It was a strange kind of day as we had moments of laughter and tears and long phone calls back home. It was also the first year that I began looking around at my elderly patients who at that time were sad more often than not. I began chatting with them and spent many hours listening to their stories of Christmases past. For those patients without family, Christmas didn’t mean as much to them anymore.
As the years passed, I graduated from Guys and St Thomas Hospital as a nurse. During my nursing training, I didn’t have to work Christmas but I didn’t have the money to go home and I often worked Christmas Day as a healthcare assistant to cover the costs of living in London.
I often resented that as a care giver, we give so much yet receive so little. Sometimes we can be surrounded by people but still feel so isolated,
I did however spend some amazing Christmases in London, I particularly enjoyed the time when I worked in the London Irish Centre in Camden town as a social advice worker. I felt that I could give so much as I saw first-hand the difficulties that many Irish people faced; loneliness, isolation, domestic abuse, alcoholism and substance misuse. Christmas for them was just a reminder of broken family ties or their ongoing mental health issues that were often exasperated at this time of the year. Most of us are lucky to have a strong family bond but for many Christmas was just another reminder of past demons.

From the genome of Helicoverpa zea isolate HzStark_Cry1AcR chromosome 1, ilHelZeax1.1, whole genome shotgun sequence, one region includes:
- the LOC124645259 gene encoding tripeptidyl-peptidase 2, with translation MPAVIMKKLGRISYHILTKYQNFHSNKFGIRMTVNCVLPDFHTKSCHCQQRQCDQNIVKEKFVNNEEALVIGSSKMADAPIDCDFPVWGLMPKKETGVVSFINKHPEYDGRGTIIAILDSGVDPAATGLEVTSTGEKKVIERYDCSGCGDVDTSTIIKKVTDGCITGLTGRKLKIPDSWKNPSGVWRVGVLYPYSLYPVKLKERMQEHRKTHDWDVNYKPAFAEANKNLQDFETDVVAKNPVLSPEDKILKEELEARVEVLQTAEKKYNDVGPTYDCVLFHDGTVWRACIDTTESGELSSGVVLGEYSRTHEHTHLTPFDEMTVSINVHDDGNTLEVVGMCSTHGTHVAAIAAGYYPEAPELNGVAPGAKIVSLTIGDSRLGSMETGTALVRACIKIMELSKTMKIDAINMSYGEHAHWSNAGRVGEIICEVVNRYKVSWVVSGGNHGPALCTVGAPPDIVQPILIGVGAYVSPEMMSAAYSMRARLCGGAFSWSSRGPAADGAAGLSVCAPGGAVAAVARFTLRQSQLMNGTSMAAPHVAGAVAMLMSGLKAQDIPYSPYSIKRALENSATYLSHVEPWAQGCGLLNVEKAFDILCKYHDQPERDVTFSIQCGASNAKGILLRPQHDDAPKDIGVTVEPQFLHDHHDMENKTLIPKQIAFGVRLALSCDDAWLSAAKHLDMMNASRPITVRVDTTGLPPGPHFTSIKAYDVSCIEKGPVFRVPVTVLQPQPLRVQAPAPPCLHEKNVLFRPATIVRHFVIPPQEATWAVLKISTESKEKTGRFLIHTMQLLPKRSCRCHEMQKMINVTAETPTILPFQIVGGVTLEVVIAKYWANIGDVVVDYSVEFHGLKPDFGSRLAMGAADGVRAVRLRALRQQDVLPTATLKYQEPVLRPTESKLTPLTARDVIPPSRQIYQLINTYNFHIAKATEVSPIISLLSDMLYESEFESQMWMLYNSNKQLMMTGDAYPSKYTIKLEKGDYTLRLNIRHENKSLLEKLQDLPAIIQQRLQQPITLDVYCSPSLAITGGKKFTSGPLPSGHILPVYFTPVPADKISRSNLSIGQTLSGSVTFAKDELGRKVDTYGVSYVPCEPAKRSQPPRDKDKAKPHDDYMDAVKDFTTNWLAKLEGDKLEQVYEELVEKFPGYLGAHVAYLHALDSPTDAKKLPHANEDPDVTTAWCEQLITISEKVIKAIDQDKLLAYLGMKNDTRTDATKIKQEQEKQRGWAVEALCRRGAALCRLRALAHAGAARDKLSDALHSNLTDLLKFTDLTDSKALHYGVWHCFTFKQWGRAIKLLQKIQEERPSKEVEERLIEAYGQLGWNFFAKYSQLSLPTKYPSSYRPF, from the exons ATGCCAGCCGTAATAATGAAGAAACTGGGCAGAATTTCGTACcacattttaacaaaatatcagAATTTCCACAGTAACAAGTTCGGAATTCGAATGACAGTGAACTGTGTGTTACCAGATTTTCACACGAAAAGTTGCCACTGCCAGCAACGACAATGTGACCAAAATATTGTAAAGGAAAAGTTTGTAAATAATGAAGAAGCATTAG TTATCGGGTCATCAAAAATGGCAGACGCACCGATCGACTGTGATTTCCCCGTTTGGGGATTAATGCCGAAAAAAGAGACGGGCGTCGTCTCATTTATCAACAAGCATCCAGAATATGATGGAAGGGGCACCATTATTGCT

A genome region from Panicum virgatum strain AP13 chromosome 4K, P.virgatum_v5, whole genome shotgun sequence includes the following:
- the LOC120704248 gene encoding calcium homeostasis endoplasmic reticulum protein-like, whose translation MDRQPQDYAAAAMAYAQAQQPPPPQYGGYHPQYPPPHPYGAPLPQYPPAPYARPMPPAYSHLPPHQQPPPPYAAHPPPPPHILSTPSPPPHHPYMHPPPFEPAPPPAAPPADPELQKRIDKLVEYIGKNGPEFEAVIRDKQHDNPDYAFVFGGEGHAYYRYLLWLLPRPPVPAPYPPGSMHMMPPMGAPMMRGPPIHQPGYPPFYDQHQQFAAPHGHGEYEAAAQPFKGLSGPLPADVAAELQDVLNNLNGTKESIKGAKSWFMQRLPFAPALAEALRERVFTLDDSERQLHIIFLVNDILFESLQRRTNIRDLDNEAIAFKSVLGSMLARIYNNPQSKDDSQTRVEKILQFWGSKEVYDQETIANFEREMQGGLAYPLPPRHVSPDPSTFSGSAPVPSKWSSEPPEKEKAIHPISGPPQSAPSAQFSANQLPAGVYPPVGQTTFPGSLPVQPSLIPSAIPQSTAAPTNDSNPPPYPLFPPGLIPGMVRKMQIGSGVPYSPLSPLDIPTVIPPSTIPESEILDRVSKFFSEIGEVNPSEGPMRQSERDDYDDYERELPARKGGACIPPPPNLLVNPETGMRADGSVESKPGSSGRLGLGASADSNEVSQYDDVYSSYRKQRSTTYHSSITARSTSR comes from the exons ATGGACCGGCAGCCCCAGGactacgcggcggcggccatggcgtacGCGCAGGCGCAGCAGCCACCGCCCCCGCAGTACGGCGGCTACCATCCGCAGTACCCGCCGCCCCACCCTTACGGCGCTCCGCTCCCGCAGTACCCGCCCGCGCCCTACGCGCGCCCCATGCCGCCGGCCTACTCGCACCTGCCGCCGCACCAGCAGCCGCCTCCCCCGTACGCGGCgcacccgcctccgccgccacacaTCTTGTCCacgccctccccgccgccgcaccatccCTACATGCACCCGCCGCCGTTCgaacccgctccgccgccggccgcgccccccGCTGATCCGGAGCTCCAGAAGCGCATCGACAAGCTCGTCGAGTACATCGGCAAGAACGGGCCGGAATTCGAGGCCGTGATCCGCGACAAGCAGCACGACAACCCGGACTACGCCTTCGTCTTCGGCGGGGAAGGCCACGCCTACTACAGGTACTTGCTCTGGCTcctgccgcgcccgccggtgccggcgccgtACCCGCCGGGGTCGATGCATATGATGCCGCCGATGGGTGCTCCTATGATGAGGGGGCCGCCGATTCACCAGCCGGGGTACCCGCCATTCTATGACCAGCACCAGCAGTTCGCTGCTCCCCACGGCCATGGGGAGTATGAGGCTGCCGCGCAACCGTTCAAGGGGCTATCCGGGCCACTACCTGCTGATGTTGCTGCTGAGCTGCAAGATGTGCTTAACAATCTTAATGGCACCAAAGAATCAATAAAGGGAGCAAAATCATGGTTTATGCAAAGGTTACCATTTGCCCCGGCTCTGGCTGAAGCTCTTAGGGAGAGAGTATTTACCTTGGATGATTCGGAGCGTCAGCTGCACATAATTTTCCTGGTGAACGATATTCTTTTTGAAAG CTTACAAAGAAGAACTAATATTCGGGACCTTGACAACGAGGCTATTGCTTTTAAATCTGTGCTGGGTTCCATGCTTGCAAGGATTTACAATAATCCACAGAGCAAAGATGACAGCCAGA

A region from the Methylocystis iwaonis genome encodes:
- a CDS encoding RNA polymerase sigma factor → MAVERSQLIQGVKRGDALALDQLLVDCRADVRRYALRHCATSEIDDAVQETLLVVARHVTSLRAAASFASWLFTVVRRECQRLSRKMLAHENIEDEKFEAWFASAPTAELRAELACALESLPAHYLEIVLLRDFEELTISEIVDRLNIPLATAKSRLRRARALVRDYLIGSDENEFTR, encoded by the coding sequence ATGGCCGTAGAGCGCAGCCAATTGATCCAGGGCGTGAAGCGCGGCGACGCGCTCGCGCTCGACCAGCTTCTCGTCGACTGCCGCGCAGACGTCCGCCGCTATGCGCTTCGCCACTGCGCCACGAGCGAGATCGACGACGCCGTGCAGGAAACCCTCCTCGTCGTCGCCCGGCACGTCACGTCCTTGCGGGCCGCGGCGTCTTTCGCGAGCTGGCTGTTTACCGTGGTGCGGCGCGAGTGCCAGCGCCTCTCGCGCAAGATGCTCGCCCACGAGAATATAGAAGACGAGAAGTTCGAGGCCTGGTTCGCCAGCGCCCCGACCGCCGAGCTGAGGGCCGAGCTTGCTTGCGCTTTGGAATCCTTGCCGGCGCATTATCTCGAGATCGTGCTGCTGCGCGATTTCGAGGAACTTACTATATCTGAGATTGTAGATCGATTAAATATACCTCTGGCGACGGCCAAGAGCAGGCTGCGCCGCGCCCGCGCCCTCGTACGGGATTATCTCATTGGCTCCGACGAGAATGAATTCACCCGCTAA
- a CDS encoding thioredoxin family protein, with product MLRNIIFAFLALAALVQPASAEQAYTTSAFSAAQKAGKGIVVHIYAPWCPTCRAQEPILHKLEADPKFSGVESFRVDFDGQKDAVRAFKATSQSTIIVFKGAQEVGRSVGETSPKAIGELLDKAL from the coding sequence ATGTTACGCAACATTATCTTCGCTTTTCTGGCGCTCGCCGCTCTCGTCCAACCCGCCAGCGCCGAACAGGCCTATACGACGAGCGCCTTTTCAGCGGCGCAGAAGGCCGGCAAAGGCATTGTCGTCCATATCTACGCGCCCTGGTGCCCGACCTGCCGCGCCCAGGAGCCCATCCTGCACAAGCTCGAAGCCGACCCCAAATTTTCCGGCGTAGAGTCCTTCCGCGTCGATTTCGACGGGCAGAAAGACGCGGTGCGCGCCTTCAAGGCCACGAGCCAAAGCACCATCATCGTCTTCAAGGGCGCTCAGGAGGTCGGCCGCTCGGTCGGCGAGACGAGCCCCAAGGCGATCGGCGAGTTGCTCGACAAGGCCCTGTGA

At times, I cried whilst listening to their harrowing upbringings, the abuse, and how they never enjoyed family gatherings. I felt lucky that despite not getting home for Christmas I had some beautiful memories with my family.
I was a believer that I could change it all, that one must fight against the loneliness and that we are in control of our own destinies. I was an adventurer and thought that nothing could topple my confidence. Hearing many of their stories gave me the strength to fight for them, for myself and my future.
Looking back, it was so naïve of me as my life took a different direction. I was at the time, a young graduate nurse with a well paid job, a loving partner and a great social mix of friends. Life was simply great.
Little did I know back then that life was to become so much more complicated. As I previously mentioned I was an adventurer, I loved spending long weekends and Christmas holidays visiting European cities, thinking wouldn’t it be great to live here, that dream came true back in 2003 when, at eight months pregnant, my French partner and I packed up what possessions we had and said adieu to life in London.